Written by Kit Chan
Photo by AaaM
Translated by Wendy Yiu
Turning a massive stack of washed drink cartons into Christmas decorations, designers take the lead to work towards the goal of promoting green ideas.
Then here come the primary questions that need to be answered before proceeding - which should be given top priority: the work’s self-explanatory nature of environmental protection or making artistic statements? Would it be just a hollow work-of-art if it fails to draw spectators’ attention to the recycling issue at first glimpse?
This is undoubtedly a dilemma that designers always have to face nowadays, especially those who are socially-conscious, strains every nerve to strike a balance between making an aesthetic design and also an impact in the society. AaaM Architects, specializing in exploring space through architecture, have chosen to take on a “Back to Basic” approach this time – to rethink the fundamental values of designing and what kind of the society’s complexity that the design tries to respond to.
The Jungle was first on public display at PMQ last Christmas. Not only did it become a dazzling landmark and a must-see attraction, it also brought about a chance for the people in the city to have a timely reflection on the culture of festival celebration. Instead of relentless consumption, reduction in spending and waste can also grant us happiness and joy.
With the help of students from 4 different primary schools, a Christmas tree jungle made from 15,000 recycled drink cartons was finally created. Layers of glistering folded-out silver aluminum of the cartons create an ambience of festive joy. Each carton has demonstrated unique styles of refolding. Prints of mixed patterns and various rays of colors give textures to this public art installation that was once regarded as waste.
A good design can change one’s existing perceptions. “We once had an idea to make a huge tree, like the tall ones in the shopping malls, but the thing is you’ll never be able to reach it or touch it. You can only stand next to it and look up.” After some time, Kevin, creative director of AaaM and his team realized that it is best not to compete for the tallest tree, “To build a lot of small trees and fill the space, get everybody to join our tree planting campaign and refold drink cartons, perhaps we can manage to sow the seed for community environmental awareness.”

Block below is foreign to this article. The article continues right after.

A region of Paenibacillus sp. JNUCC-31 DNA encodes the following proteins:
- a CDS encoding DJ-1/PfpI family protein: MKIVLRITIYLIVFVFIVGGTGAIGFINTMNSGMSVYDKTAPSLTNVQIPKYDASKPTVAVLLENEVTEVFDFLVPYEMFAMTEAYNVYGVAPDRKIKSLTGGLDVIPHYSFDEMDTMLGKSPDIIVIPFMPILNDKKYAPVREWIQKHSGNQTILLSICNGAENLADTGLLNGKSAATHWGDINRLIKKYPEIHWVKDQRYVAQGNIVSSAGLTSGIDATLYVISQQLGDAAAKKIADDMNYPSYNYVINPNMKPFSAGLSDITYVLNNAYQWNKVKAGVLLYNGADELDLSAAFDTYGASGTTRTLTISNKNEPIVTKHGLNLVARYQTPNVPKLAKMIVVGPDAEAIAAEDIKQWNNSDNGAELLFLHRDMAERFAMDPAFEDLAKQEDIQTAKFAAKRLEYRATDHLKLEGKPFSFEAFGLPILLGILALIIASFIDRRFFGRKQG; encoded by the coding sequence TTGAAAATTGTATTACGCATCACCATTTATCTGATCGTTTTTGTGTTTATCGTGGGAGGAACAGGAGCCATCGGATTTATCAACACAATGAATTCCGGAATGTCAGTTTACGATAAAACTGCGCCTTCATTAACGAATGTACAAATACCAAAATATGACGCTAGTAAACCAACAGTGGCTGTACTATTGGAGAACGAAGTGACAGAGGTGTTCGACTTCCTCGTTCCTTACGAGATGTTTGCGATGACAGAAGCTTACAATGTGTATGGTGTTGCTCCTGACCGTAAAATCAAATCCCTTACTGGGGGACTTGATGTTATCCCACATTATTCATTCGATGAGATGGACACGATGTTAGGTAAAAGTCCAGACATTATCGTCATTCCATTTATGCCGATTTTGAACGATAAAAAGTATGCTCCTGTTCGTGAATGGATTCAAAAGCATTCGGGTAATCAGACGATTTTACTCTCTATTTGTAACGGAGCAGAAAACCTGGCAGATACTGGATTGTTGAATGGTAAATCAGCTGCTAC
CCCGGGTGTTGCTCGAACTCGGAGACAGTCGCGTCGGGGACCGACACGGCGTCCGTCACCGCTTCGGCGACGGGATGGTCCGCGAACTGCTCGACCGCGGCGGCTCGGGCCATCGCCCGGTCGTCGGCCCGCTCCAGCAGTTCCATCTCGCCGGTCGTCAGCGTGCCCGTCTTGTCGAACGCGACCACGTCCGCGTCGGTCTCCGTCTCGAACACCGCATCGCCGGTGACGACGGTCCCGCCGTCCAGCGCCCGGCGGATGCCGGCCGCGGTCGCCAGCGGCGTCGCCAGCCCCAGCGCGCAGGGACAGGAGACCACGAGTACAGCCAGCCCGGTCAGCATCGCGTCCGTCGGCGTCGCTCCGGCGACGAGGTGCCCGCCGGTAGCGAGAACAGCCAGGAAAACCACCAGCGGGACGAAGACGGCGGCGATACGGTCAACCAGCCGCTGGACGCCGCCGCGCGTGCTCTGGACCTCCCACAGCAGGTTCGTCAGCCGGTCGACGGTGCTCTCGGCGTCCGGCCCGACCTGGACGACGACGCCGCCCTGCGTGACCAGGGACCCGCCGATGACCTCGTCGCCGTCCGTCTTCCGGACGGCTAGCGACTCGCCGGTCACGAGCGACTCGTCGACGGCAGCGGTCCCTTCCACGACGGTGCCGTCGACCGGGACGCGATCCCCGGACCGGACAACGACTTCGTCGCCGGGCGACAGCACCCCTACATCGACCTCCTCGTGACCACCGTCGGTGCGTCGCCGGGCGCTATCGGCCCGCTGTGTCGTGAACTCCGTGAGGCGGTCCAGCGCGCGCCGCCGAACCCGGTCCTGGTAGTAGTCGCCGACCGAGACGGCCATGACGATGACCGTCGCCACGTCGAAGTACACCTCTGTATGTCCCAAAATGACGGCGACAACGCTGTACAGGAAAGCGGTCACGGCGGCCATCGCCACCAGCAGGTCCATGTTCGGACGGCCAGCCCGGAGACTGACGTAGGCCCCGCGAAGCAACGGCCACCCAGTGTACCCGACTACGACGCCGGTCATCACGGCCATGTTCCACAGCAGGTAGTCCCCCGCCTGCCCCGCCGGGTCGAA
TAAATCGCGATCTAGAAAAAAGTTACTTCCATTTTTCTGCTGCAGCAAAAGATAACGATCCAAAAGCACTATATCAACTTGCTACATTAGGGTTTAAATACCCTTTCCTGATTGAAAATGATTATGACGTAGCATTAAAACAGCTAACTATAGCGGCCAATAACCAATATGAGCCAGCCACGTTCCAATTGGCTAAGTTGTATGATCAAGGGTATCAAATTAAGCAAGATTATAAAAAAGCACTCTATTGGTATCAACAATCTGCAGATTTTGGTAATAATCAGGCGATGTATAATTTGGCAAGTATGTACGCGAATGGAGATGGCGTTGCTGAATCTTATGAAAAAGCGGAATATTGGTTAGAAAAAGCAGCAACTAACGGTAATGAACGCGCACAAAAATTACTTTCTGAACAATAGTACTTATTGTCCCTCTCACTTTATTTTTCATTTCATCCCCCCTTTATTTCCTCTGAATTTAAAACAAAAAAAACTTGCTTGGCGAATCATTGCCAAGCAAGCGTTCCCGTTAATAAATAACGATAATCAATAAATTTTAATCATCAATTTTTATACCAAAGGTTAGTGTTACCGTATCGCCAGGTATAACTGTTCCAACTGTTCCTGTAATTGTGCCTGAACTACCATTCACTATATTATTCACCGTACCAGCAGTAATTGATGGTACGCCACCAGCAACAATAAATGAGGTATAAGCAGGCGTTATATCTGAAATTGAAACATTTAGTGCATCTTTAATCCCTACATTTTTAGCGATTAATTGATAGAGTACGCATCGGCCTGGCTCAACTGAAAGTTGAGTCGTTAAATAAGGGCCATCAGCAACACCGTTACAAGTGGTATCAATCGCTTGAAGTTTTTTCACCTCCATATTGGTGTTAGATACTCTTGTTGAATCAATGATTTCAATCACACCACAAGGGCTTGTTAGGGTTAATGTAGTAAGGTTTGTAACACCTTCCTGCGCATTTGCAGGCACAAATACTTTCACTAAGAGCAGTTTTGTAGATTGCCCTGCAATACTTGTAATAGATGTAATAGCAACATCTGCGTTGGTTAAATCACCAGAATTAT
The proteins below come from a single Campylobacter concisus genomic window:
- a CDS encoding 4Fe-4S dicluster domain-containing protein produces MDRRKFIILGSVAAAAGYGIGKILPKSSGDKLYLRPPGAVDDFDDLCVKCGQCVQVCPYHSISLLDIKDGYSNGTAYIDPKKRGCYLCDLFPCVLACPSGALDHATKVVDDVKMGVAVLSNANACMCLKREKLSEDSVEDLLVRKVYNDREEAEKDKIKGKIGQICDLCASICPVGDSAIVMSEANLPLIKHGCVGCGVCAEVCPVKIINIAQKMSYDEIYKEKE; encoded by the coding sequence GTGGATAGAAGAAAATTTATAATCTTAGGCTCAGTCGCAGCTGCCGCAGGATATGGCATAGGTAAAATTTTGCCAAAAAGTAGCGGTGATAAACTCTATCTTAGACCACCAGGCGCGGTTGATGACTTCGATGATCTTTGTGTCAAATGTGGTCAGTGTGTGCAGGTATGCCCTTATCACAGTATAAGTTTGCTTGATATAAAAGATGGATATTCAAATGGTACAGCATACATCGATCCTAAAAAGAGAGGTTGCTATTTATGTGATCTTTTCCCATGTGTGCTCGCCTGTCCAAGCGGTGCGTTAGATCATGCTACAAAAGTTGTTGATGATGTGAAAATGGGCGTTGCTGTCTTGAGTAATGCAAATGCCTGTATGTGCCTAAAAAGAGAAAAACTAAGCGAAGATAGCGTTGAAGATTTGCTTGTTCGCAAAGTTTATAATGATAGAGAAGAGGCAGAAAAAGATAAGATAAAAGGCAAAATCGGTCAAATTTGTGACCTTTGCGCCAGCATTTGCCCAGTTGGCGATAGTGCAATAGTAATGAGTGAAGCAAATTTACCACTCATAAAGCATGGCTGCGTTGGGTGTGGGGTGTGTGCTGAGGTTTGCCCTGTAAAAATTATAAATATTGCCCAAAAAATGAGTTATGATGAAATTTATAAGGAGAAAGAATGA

As the team’s name “AaaM” (Architecture as a Medium) implies, AaaM architects’ prime motive is to achieve culture and life intervention through the medium of architecture and space.
The oldest trees in the forests are noble giants, whereas those on far below are intimate friends. When people ramble through a jungle, they interact with the trees by nature through taking photos or making physical contact with the woods, igniting up the spark of life.
AaaM always bears a simple idea in mind that architecture is for the people, and such an intriguing relationship can be developed way earlier before the completion of work, or even before the process of design.
“The architects of past generations are often more top down. They first have a thought and present the idea through their works.” As 21st Century architects, AaaM pulls every string to search for other possibilities, one of which is “a bottom up approach”. When people (users) are given agency to intervene in the process of design, what possible outcomes could be obtained?
To everyone’s surprise, this carton-made jungle is a pleasant attempt and a fruitful starting point that manifests the presence of the architecture’s inherent power has been fuelled by public participation regardless of the size of the work.
Apart from engaging in design projects, AaaM Architects also brings architecture and culture together by writing articles on both online and print media platforms. From time to time they associate architecture across the globe with current Hong Kong affairs to tell stories from their own perspectives.
AaaM is also an exhibition curator and once invited architects and designers from all 18 districts in Hong Kong to use photographs with captions to recount stories of neighborhood and community. Their recent project “Page Two“ anticipates fine selections of books donated by architects. Handwriting notes and remarks in the books are heavily encouraged to allow designers and architects secretly open up with strangers and share their thoughts on architecture with the readers.
AaaM team believes architecture is the destination and the journey allows us to seize the moment to enjoy landscape that should not be missed. Last year, they participated in the Beijing Design Week 2017 and have created an art installation named “periscope playground” in the baitasi hutong. The idea is to place periscopes in the courtyard and invite residents in the hutong neighborhood to see the world through the periscopes at different heights. The “merry-go-around” installation setting of periscopes serves as a children’s playground and allows them to have fun.
Once there was nothing, with the presence of architecture, people come and cluster to fill the space with warmth.